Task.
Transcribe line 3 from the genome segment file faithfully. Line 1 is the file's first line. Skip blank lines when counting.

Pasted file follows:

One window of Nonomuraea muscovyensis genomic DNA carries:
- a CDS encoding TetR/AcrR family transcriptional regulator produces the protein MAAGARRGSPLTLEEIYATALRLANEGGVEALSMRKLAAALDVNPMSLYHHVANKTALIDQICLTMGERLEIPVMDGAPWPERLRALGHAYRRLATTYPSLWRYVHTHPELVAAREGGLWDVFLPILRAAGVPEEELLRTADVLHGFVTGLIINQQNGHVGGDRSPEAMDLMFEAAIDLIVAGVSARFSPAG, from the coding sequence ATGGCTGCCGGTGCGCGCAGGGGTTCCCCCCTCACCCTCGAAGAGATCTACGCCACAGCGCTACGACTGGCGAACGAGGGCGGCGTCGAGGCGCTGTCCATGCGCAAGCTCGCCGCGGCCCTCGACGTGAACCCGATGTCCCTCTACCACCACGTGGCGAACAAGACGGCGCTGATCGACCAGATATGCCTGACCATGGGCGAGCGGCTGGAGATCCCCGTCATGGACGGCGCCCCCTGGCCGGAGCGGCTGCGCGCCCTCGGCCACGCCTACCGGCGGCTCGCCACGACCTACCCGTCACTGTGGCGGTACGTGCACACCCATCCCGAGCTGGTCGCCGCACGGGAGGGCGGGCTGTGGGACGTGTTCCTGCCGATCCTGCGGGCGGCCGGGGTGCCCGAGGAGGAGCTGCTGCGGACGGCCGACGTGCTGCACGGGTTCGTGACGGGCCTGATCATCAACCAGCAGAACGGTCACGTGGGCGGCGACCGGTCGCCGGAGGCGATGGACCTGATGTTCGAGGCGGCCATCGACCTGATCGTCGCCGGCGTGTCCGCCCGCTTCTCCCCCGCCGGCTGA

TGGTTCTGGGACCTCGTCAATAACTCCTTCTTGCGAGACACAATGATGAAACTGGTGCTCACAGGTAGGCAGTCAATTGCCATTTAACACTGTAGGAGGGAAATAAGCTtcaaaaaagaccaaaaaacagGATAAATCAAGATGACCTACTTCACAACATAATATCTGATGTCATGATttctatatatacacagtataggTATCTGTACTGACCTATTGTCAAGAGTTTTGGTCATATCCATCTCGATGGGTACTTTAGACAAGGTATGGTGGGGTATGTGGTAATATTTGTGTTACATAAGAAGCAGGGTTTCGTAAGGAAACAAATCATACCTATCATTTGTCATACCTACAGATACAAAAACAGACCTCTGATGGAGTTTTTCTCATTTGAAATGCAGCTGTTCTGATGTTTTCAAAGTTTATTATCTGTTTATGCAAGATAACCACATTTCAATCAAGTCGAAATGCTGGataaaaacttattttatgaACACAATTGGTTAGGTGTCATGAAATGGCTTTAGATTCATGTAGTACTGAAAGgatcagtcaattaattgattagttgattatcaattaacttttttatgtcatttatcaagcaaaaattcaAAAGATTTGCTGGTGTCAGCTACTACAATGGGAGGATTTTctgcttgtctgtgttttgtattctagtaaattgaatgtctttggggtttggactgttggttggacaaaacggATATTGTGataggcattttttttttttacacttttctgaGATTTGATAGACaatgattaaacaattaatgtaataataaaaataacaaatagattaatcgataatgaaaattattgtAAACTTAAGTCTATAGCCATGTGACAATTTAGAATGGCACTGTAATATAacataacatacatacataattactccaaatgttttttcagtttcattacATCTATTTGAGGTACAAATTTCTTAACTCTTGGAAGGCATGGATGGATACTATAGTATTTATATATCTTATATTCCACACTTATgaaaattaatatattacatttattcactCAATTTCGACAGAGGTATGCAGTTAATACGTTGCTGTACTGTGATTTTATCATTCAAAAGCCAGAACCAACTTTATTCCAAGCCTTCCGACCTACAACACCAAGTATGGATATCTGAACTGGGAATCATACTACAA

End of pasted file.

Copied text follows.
TGGTTCTGGGACCTCGTCAATAACTCCTTCTTGCGAGACACAATGATGAAACTGGTGCTCACAGGTAGGCAGTCAATTGCCATTTAACACTGTAGGAGGGAAATAAGCTtcaaaaaagaccaaaaaacagGATAAATCAAGATGACCTACTTCACAACATAATATCTGATGTCATGATttctatatatacacagtataggTATCTGTACTGACCTATTGTCAAGAGTTTTGGTCATATCCATCTCGATGGGTACTTTAGACAAGGTATGGTGGGGTATGTGGTAATATTTGTGTTACATAAGAAGCAGGGTTTCGTAAGGAAACAAATCATACCTATCATTTGTCATACCTACAGATACAAAAACAGACCTCTGATGGAGTTTTTCTCATTTGAAATGCAGCTGTTCTGATGTTTTCAAAGTTTATTATCTGTTTATGCAAGATAACCACATTTCAATCAAGTCGAAATGCTGGataaaaacttattttatgaACACAATTGGTTAGGTGTCATGAAATGGCTTTAGATTCATGTAGTACTGAAAGgatcagtcaattaattgattagttgattatcaattaacttttttatgtcatttatcaagcaaaaattcaAAAGATTTGCTGGTGTCAGCTACTACAATGGGAGGATTTTctgcttgtctgtgttttgtattctagtaaattgaatgtctttggggtttggactgttggttggacaaaacggATATTGTGataggcattttttttttttacacttttctgaGATTTGATAGACaatgattaaacaattaatgtaataataaaaataacaaatagattaatcgataatgaaaattattgtAAACTTAAGTCTATAGCCATGTGACAATTTAGAATGGCACTGTAATATAacataacatacatacataattactccaaatgttttttcagtttcattacATCTATTTGAGGTACAAATTTCTTAACTCTTGGAAGGCATGGATGGATACTATAGTATTTATATATCTTATATTCCACACTTATgaaaattaatatattacatttattcactCAATTTCGACAGAGGTATGCAGTTAATACGTTGCTGTACTGTGATTTTATCATTCAAAAGCCAGAACCAACTTTATTCCAAGCCTTCCGACCTACAACACCAAGTATGGATATCTGAACTGGGAATCATACTACAA